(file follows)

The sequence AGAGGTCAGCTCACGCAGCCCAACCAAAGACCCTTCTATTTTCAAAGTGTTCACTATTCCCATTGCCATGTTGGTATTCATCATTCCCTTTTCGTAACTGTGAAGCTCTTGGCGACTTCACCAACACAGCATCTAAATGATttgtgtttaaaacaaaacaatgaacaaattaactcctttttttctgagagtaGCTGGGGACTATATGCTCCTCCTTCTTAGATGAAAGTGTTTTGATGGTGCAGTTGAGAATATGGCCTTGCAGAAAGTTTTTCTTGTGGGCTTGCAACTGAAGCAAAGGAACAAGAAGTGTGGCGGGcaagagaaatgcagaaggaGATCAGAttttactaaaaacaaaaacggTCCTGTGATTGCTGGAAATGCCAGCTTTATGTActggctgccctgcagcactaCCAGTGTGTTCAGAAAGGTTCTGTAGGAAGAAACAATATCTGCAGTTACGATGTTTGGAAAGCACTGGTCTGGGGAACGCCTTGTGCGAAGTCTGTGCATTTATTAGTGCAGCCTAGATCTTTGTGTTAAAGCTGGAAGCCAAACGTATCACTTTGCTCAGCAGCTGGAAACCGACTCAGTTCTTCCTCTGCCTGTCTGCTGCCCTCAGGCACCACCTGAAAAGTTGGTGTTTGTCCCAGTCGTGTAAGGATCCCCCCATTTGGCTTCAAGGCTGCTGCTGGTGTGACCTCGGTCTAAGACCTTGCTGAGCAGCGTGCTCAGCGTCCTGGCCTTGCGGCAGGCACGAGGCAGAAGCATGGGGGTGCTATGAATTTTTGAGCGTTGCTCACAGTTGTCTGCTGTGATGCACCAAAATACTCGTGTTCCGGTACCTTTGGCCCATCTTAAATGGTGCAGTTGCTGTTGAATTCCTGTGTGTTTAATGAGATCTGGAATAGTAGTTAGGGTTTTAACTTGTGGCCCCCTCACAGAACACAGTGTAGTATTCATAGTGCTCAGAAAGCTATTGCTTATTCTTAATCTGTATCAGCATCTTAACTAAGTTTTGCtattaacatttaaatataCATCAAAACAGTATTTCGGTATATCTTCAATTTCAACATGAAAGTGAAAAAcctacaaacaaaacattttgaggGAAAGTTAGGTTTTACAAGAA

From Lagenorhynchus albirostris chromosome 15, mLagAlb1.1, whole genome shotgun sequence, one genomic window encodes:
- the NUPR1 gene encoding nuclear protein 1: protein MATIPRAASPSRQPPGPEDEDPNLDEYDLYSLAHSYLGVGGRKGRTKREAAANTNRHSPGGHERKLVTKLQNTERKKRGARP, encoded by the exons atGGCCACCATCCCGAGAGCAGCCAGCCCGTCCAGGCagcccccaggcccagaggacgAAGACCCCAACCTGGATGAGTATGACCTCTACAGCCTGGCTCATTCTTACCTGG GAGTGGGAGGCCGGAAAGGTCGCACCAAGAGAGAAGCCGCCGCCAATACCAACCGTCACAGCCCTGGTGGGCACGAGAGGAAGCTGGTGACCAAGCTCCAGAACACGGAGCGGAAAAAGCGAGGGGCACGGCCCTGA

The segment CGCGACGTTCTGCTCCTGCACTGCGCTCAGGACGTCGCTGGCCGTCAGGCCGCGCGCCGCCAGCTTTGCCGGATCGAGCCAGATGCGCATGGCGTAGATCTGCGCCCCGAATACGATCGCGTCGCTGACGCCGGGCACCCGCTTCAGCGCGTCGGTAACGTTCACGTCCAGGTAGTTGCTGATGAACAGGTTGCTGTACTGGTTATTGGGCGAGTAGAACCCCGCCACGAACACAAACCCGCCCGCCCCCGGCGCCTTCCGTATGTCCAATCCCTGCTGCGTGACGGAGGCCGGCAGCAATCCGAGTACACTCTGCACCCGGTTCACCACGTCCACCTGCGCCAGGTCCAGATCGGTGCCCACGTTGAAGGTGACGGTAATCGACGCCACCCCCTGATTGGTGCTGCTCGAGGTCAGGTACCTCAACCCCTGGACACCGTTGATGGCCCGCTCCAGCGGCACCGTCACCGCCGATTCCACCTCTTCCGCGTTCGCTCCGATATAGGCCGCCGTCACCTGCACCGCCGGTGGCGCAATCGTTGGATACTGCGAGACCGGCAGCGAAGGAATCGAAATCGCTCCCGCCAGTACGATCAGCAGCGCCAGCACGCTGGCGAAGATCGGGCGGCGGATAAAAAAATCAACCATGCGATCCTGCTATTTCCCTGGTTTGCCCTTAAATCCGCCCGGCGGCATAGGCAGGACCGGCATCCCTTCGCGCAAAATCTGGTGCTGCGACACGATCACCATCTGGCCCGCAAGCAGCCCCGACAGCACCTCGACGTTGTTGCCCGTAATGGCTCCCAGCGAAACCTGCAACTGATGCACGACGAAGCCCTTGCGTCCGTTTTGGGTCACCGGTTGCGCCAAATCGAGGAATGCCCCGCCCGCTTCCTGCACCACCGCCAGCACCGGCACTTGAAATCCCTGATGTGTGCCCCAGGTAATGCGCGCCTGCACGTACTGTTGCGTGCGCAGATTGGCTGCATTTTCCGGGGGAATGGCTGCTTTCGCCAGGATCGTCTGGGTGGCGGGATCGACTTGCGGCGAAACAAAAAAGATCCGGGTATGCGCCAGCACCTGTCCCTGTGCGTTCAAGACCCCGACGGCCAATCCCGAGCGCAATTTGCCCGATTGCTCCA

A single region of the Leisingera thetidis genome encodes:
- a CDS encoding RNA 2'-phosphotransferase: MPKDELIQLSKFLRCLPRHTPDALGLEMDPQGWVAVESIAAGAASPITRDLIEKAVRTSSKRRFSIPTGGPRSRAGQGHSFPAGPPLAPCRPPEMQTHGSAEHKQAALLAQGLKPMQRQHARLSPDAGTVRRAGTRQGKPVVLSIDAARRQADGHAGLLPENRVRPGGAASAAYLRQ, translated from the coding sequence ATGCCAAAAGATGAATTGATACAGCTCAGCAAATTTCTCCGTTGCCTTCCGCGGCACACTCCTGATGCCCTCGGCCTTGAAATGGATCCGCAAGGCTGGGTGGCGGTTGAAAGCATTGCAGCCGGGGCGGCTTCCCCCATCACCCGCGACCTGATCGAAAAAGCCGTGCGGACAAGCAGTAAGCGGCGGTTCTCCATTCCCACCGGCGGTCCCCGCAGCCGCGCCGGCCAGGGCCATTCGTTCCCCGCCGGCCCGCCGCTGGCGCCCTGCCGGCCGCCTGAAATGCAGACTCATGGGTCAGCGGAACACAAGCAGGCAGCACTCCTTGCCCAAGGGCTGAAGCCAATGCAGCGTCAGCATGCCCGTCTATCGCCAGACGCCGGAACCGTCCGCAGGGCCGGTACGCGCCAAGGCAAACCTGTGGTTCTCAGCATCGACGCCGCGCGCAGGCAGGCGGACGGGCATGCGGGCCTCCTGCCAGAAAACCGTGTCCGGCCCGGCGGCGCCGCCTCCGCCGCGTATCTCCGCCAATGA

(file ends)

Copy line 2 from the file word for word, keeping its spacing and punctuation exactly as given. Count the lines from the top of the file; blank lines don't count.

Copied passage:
From Lagenorhynchus albirostris chromosome 15, mLagAlb1.1, whole genome shotgun sequence, one genomic window encodes: